There are plenty of sordid personal tidbits to keep one interested in the narrative…being sexually abused as a child, torrid road tales, adultery, alcoholism and which boat he bought and when he bought it (what is up with rock stars and vehicles?)…but something is missing. The book just reads a little robotic, too matter of fact. The book is missing warmth.
It is safe to say Pete Townshend is a musical genius. He also comes across as arrogant, egotistical and cold. And that is okay…the guy played guitar on Live At Leeds.
Rated – 3 Stars out of 5
With the announcement of a new Eels album today (Wonderful, Glorious due out February 5th, 2013) it seems like a good idea to offer a song from one of my favorite bands.
On a hot July night in 1992 I went into an even hotter club in Sacramento to see the Rollins Band perform. The club was called The Amazon. It was an all ages dance club that had a jungle theme…banyan trees painted on the wall and a hot humid interior. The minute I made it in I broke into a sweat. It was a small club with some risers along the wall and disco lights hanging from the ceiling. Security was tough getting into the club and I remember a slow moving line to get in even though I was late and the opening band was already on stage. I caught the last couple of songs from TOOL and told myself to check them out as soon as I could.
The Rollins Band were their normal hard rocking selves. I remember a couple of stage divers and that someone stole something off the guitar player’s amp and Rollins asking for it to be returned to no avail. My neighbor at the time, Steve, worked security for the show and I remember Rollins talking about good security and bad security…Rollins was happy with Steve as he just watched the stage and let the kids cut loose. After the show Steve let me hang back as the crowd was ushered out and I got a chance to talk to Rollins about seeing Black Flag in Lubbock 10 years earlier. To my surprise he remembered the name of both venues that they played. I ended the quick conversation with telling Henry that it was good to see him again.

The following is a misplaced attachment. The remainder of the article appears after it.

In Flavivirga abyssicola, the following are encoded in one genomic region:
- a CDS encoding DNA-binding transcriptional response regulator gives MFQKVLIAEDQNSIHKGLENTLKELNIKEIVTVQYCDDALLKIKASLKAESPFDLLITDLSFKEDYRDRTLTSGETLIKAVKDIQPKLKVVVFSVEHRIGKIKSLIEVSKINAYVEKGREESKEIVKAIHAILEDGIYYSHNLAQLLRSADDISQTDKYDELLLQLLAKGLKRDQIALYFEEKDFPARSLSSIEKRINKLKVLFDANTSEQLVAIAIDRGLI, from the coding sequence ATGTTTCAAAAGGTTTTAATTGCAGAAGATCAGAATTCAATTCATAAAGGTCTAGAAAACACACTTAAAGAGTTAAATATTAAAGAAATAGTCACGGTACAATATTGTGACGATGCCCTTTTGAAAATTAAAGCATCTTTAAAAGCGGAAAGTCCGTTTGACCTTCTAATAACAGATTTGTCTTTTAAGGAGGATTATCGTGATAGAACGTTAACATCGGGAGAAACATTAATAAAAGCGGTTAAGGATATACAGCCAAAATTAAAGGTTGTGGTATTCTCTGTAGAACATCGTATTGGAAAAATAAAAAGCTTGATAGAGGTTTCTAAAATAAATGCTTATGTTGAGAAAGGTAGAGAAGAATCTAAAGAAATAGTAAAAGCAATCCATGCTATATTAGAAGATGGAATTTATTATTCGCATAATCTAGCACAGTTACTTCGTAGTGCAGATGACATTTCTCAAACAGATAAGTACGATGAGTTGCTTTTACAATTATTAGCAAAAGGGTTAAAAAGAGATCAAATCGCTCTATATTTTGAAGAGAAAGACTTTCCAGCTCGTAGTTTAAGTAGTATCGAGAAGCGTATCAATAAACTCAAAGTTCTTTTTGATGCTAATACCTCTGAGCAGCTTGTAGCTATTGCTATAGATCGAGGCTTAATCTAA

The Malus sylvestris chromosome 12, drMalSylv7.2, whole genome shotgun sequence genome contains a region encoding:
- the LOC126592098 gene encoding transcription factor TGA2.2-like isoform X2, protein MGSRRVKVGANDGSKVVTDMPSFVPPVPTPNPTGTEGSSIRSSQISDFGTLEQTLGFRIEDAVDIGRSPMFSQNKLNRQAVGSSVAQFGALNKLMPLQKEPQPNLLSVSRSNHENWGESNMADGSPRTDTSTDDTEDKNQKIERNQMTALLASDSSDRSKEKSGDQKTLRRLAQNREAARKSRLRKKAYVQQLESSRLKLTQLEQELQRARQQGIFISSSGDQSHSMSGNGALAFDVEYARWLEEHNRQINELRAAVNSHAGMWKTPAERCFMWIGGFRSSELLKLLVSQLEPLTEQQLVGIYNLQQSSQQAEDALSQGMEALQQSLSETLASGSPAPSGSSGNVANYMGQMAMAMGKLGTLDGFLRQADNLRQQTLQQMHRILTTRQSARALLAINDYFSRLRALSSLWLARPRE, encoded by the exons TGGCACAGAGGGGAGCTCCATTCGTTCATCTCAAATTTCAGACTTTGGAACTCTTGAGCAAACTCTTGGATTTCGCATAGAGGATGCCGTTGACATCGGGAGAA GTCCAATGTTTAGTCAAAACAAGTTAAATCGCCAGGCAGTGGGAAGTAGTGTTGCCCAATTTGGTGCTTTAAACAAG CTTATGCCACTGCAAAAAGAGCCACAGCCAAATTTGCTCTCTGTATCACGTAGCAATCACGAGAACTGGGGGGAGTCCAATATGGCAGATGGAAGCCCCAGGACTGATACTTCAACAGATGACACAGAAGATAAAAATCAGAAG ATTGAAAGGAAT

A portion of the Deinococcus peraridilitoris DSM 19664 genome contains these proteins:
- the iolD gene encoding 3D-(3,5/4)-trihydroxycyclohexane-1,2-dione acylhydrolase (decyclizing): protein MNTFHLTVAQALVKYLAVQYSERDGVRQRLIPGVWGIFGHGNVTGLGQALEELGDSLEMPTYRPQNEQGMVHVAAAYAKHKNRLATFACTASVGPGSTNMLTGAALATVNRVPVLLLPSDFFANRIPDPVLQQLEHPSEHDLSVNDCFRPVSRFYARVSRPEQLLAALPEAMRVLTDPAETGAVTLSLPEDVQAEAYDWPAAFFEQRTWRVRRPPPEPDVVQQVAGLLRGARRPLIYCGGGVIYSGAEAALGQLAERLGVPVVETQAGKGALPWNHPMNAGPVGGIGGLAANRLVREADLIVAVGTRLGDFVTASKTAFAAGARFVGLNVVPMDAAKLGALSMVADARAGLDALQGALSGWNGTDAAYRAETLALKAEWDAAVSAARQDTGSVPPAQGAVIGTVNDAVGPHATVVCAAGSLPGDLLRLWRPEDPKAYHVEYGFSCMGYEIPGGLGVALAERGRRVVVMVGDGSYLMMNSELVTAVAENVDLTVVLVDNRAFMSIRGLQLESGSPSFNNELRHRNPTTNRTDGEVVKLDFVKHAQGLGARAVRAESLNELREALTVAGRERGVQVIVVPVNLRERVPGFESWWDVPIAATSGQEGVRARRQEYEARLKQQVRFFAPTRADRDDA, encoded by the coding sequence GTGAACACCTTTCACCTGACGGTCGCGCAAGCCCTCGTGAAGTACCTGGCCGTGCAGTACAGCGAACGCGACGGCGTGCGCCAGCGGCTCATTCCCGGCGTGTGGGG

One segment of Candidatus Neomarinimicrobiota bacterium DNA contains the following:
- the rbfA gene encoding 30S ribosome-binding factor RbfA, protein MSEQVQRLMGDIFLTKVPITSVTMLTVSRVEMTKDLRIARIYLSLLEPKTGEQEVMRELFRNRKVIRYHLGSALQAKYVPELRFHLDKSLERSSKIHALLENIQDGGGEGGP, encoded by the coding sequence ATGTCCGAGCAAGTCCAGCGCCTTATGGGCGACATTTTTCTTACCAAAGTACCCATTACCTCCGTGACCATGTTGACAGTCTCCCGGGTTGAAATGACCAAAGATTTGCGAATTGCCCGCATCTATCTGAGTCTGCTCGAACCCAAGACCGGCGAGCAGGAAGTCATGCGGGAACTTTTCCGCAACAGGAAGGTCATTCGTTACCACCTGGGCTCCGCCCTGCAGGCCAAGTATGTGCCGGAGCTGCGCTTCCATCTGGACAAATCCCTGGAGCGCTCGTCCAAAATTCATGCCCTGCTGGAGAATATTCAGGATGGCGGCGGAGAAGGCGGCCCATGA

Steve gave me these photographs, but I don’t know who took them. So a big thank you to the unknown photographer…
Jazz. I am sad to say it is not a genre of music I am very familiar with. Oh, I know the big boys…Miles Davis, John Coltrane, Monk…but after that I am pretty lost. When I ran across this book I had only vaguely heard the name Art Pepper (I knew he was a horn player but that was it) and I am not sure why I even decided to read it. I am glad I stumbled across it. This book is riveting. Laurie Pepper (Art’s third wife) wrote it out from hours of audio interviews with Art and various people in his life…and what an amazing life it was. Art Pepper may have out Bukowskied Bukowski.
Everyone knows a person (be it a older relative or co-worker or spouse) that talks straight without regard for political correctness or a regard of your perception about them. Art Pepper is one of those people. From his sad childhood, to his life as a touring musician, to heroin addiction, to life as a petty thief, to multiple prison sentences, to living in a cult, to musical rebirth and finally cocaine addiction…this book hides nothing and it does not try to gloss over the ugliness Art created by his compulsions and addictions. It is all laid bare in this book. There is a hard to read passage in the book where Art recalls forcing himself on a woman whom said no to his advances…let’s call it what it is…he raped a girl.